Back In The Saddle

A reawakening of the passion for riding and its uncanny similarities to fine business practices

By Todd R. Sciore

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Susan McGregor with her horse Tsundance Kid

“I rode horses as a child; I was one of those young girls who was just head over heels horse crazy. I had a huge poster of all of the Kentucky Derby winners over my bed…and I was always
trying to convince my parents to get me a horse. I used to try to convince my father that he wouldn’t have to cut the grass!”

It was logical situational assessments like this that predestined Susan to pursue degrees in Industrial/Organizational Psychology and achieve success as a high-level human resources executive with Florida-based Bank Atlantic before moving into the corner office herself.  “I took lessons, I rode as a kid and I would go out with my friends and ride in college, but you go on to grad school and kind of put all of that away. I got married, I had a son and I was focused on my family and career.”

Susan McGregor, President and General Manager of RoboVault Museum Quality Services, with the "other horsepower" in her life. (RoboVault offers white-glove, state of-the-art safe storage of exotic cars.)

Susan McGregor, President and General Manager of RoboVault Museum Quality Services, with the “other horsepower” in her life.

While Susan’s story to this point sounds like it could belong to any number of career-minded individuals, in her case, opportunity knocked one more time and, fortunately, she was home to answer the door.  “About seven years ago, I started riding again, and this time I bought a horse.  I started riding dressage and I had never taken dressage lessons before.”  While she has a genuine appreciation for the horsepower of the exotic sports cars under her safekeeping watch at RoboVault, experience in the dressage ring has taught her that there is more to life than a need for speed. “When you’re younger, it’s the thrill of riding, and when you’re older, you realize that thrill can end up in broken bones.”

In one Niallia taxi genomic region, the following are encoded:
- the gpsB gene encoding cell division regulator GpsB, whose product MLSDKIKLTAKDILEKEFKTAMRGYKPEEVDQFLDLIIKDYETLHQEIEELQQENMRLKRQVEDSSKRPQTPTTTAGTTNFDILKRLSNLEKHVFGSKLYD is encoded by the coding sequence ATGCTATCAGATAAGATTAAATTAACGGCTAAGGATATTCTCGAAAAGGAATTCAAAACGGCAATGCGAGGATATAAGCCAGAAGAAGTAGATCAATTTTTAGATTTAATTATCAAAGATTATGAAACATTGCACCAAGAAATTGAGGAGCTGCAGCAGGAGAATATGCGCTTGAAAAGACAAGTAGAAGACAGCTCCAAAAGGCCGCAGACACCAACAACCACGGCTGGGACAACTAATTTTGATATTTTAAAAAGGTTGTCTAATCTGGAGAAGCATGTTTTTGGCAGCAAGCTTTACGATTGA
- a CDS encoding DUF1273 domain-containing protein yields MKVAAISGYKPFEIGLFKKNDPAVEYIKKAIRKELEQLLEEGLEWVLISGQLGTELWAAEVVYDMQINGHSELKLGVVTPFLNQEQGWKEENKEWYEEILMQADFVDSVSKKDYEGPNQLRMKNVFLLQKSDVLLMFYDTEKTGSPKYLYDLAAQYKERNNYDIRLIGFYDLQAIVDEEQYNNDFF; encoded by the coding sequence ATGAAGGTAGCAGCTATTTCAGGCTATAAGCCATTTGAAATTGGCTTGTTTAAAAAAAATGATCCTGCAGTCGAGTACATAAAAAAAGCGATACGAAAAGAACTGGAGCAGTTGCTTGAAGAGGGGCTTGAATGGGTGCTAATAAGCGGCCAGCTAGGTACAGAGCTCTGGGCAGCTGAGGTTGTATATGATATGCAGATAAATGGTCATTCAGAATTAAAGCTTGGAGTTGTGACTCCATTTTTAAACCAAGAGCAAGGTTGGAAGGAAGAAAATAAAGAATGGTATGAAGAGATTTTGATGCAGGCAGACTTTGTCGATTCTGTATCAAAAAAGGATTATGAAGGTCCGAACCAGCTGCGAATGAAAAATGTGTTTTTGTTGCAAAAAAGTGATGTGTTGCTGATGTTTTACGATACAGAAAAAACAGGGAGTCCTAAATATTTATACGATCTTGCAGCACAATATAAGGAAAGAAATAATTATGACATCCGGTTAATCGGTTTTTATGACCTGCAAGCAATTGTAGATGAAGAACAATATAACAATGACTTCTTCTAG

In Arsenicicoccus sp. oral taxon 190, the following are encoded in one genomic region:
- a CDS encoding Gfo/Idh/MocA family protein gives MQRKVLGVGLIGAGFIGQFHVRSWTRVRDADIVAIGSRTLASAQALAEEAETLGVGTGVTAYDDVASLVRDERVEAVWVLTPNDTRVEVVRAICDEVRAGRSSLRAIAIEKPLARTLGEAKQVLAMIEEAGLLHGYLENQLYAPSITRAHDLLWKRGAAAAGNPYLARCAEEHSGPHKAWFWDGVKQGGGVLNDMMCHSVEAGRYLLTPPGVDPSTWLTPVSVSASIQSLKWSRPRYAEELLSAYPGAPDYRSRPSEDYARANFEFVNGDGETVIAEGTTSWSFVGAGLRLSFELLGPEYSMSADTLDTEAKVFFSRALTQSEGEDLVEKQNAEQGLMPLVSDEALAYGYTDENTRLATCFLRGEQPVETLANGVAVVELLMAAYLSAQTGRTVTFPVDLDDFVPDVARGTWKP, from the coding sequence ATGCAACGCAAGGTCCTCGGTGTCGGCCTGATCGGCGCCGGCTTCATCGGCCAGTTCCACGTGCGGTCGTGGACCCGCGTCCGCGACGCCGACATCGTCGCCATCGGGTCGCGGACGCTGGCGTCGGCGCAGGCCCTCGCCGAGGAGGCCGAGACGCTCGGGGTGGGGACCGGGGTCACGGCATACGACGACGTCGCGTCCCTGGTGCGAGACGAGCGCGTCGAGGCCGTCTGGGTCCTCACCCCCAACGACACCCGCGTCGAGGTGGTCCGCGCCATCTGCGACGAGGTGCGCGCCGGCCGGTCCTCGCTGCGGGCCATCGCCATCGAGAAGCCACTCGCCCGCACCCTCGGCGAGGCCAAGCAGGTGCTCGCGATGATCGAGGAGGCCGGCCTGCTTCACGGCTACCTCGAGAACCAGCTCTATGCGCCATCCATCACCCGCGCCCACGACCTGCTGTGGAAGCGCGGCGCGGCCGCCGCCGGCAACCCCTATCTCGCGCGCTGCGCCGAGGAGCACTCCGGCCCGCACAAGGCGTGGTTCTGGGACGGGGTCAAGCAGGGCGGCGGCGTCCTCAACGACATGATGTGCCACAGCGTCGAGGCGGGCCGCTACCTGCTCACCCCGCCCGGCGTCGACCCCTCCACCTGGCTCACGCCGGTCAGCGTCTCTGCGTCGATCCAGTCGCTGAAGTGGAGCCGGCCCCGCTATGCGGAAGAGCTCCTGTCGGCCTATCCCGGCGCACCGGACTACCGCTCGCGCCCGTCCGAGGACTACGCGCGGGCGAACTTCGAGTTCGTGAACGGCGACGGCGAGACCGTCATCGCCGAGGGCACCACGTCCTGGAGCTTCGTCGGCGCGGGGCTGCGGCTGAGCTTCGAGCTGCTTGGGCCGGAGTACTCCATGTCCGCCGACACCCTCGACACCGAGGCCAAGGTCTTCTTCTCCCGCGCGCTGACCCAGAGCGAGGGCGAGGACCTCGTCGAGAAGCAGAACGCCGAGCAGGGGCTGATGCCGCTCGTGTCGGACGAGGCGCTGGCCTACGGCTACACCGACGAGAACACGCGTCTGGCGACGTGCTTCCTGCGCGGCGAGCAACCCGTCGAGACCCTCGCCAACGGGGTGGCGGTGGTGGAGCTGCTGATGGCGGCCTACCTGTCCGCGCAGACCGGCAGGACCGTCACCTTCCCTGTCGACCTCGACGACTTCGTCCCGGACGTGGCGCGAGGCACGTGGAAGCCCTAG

Dressage, a French word for “training,” is, as Susan advises, a good way to learn the fundamentals of riding – the correct posture and communication techniques. “Dressage is very disciplined; you have to be very precise…it’s been referred to as ballet with your horse. The cues are very subtle, you’re almost dancing with your partner, but your partner can weigh one thousand pounds.”

Horse Sense
The legendary comic W.C. Fields once quipped that horse sense “is the thing a horse has which keeps it from betting on people.” However, there is more to it than that.  It’s that instinctive ability to take the lead and safely navigate the pitfalls in front of you.  Inspiration to continue leading effectively sometimes comes from unconventional sources, and despite partaking in various leadership seminars during her career, some of the most effective lessons are those Susan learned while training with her beloved, full-blooded Arabian gelding Tsundance Kid at Galloways Farm in Parkland, Florida.

(L-R): Ellie Scofield, Proprietor of Galloways Farm in Parkland, with Susan McGregor and Tsundance Kid

(L-R): Ellie Scofield, Proprietor of Galloways Farm in Parkland, with Susan McGregor and Tsundance Kid

Another Kind of Horsepower in Business
Communication Breakdown, a rock standard from the Led Zeppelin catalog, may be a great song for hitting the open road; however, in practice it can be a death knell to your organization.  “Dressage is a wonderful sport and the horse will respond to your communication or lack of it.  Horses are herd animals and one of you has to be the leader. If the horse is not confident in you as the leader, it will be the leader, and I think it’s the same at work, as well.”  Susan also sagely advises that “you have to remember that you’re only a leader if someone is willing to follow you, and if you get too far out in front, you’re not a leader, you’re alone.”

The pages of South Florida Opulence are often filled with features on individuals pursuing their passions, sometimes after a long hiatus.  Whether it be reforming the band, dusting off the easel and palette, or climbing back in the saddle, give it a whirl. Who knows, you just might learn something.  Oh, and in case you’re wondering about Susan’s one early ‘failure’ mentioned earlier? It’s that despite her efforts, Dad didn’t fall for the “If you buy me a horse, we won’t need a lawnmower” routine.  But Susan says this early “failure” taught her one of the most important lessons of her life, “Success might not come on the first try; but never ever give up on your dream.”

Back In The Saddle